By Lena H. Sun and Nikita Stewart
Washington Post Staff Writers
Friday, December 19, 2008
Here's the number everyone has been waiting for: There will be 5,000 porta-potties available on the Mall and along the parade route on Inauguration Day.
If officials ordered the portable restrooms based on how many people they expect that day, then figure on crowds of 500,000 to 1.5 million people. That's a wide range based on whose toilet-to-bladder recommendation is used. Don's Johns recommends one unit for every 100 people. The National Park Service recommends one toilet for every 300, according to spokesman Bill Line, who points out that each event is different because of weather and time of year.
Officials with the Presidential Inaugural Committee aren't saying how many people they expect.
The model that Don's Johns provided for the Fourth of July celebration on the Mall this year has a 70-gallon holding tank and capacity for 125 to 150 uses between cleanings. Each unit comes with deluxe hand sanitizer and at least four rolls of toilet paper. That comes to 20,000 rolls of toilet paper, according to Bernadette Felice, sales manager for the Chantilly-based company, which is seeking to win the inaugural toilet contract.
In addition to portable restrooms, 13 museums will be open around the Mall, including the Holocaust Museum and the U.S. Botanic Gardens. That means people have other options besides, say, an 88-inch-tall, 44-inch-wide, forest-green-colored stall with extra-large doors.
"There are people who just won't go in a porta-potty," Felice said.
The number of toilets has been the subject of much speculation and consternation. Emmett Beliveau, executive director of the inaugural committee, disclosed the number during a news briefing at the D.C. National Guard Armory yesterday, where officials unveiled a 40-by-40-foot map showing the inaugural parade route and other highlights.
"We are expecting a large crowd," Beliveau said without providing specifics.
To make the crowd as comfortable as possible and to ensure that people can see the festivities, the committee is also planning for at least 10 video walls similar to those seen at a NASCAR race or a concert and the largest available in the country, he said.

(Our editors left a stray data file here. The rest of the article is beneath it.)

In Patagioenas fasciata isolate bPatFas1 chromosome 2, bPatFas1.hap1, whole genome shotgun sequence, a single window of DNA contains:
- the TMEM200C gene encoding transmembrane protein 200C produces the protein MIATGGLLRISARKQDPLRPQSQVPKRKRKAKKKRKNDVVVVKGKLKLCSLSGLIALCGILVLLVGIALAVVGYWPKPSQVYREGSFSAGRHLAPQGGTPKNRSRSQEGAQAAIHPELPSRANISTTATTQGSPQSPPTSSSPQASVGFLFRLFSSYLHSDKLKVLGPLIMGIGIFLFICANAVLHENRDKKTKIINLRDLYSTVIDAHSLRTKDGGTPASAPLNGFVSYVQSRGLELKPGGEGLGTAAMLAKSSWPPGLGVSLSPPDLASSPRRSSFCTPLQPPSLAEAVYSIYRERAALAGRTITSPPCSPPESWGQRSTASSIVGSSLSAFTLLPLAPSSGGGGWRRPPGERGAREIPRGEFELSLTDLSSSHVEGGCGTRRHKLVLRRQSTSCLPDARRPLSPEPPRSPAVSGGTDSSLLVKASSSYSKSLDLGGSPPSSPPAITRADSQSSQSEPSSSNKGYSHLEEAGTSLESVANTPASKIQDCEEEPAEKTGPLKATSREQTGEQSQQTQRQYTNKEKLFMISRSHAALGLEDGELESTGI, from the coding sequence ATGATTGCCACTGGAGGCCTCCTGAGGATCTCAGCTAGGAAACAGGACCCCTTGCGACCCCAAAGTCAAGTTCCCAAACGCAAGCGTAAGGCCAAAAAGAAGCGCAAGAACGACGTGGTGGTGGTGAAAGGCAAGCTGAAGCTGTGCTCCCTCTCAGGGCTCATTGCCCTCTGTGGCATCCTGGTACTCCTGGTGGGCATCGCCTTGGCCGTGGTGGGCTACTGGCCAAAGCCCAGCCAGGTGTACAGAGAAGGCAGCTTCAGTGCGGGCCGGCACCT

"We're working on a number of fronts to make this as enjoyable for everyone," said Kevin Griffis, a spokesman for the inaugural committee.
The parade will include 15,000 people and 242 horses and is expected to begin by 2:30 p.m. and last two hours and 20 minutes, organizers said yesterday. No word yet on the number in the rear guard with shovels and wagons.
The restroom issue is critical because the video walls will show the parade as well as the inaugural ceremony, meaning more people could be milling around on the Mall after the noon swearing-in. The number of porta-potties planned this year is more than double the 2,200 provided in 2005, according to Don's Johns.
Of the 5,000 toilets, 1,000 are likely to be on the Mall, 500 near the U.S. Capitol and 3,500 along the parade route, Felice said. The number includes handicapped-accessible facilities. The units on the Mall are likely to be placed in the vicinity of food kiosks.
Organizers want the toilets to be cleaned three times that day, which will boost their capacity, Felice said. VIPs in the secure area around the Capitol will have the luxury of flush toilets in 10 to 15 portable trailers, she said.
The Secret Service is allowing pump trucks to be stationed in the Mall area so the restrooms can be cleaned, she said. Because of the logistics of moving such a large number of porta-johns, the toilets will need to be in place by Jan. 17, she said.
Felice declined to give a cost estimate for 5,000 portable toilets. The 550 units the company supplied for Fourth of July cost the Park Service $46,000, agency spokesman Line said.
Metro will rent about 150 portable toilets for its stations at a cost of about $20,000, officials said. For security reasons, Metro will close restrooms at its 86 stations. The porta-potties will be located at outlying stations and will be used only on Jan. 20. The cost could increase by $10,000 if Metro decides to have the toilets cleaned once during the day on Inauguration Day.
Staff researcher Meg Smith contributed to this report.